Hot spots and itinerary ideas
Popular destinations include Bali, Jakarta, Yogyakarta, Surabaya, Lombok, Aceh and Bintan. The eight World Heritage Sites include the Borobudur temple, Komodo National Park and Sumatra’s rainforests.
- Java: Jakarta – Yogyakarta – Borobudur – Bromo
- Bali: Seminyak – Ubud – Lovina – Sanur – Nusa Dua – Uluwatu
- Sumatra: Medan – Lake Toba – Berastagi – Bukit Lawang
Staying safe and healthy
Malaria and dengue fever exist in many parts of the country, therefore use adequate protection and keep antimalarial medicine on you. You should also avoid swimming in freshwater streams and lakes as disease-causing organisms can be present. On a different note, unlabelled bottles of the locally distilled rice spirit called arak can have dangerous additives that are used in the production process. Finally, check the most recent COVID guidelines for any updates to restrictions.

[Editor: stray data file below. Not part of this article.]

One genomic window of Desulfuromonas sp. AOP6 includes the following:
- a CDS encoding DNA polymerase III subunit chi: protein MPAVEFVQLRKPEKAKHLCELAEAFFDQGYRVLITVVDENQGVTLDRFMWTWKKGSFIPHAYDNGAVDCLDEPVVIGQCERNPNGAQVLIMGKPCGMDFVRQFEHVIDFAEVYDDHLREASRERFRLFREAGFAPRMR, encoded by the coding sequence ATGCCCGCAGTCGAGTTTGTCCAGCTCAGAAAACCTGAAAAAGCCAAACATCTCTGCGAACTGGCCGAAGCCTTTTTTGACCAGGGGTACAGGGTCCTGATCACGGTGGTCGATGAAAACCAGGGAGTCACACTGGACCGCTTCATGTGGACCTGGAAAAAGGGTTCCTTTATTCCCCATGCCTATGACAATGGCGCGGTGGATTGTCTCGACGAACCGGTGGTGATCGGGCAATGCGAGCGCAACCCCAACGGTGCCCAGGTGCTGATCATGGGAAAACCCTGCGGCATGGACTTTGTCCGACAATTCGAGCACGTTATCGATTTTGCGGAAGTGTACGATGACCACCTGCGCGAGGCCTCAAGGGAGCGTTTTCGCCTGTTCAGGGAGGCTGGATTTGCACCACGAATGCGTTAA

While you’re there, please don’t…
- Climb over monuments or places of worship; it’s highly disrespectful.
- Talk with your hand on your hip, it’s considered impolite.
Before you go, read …
- This Earth of Mankind by Pramoedya Ananta Toer – a love story that takes place at the end of the Dutch colonial period
- Flight 714 by Hergé – Snowy and Tintin’s 22nd adventure sees them snarled up in a kidnap plot taking place in Indonesia. Read it to your children, or yourself!
Before you go, watch …
- Laskar Pelangi (“The Rainbow Troops”) – tells the story of 10 school children and their two teachers on a Sumatran tin mining island
- The Year of Living Dangerously – a rookie Australian journalist (Mel Gibson) gets caught up in the Indonesian civil war in 1965.
They said it
“The firm tree does not fear the storm.” – Indonesian proverb
“Because Indonesia is made up of thousands of islands, hundreds of languages and people from scores of regions and ethnic groups, my time here helped me appreciate the humanity of all people.” – Barack Obama
“Long live my land, long live my state; My nation, my people, entirely; Let us build its soul, let us build its body; for the Great Indonesia” – First stanza of Indonesia’s national anthem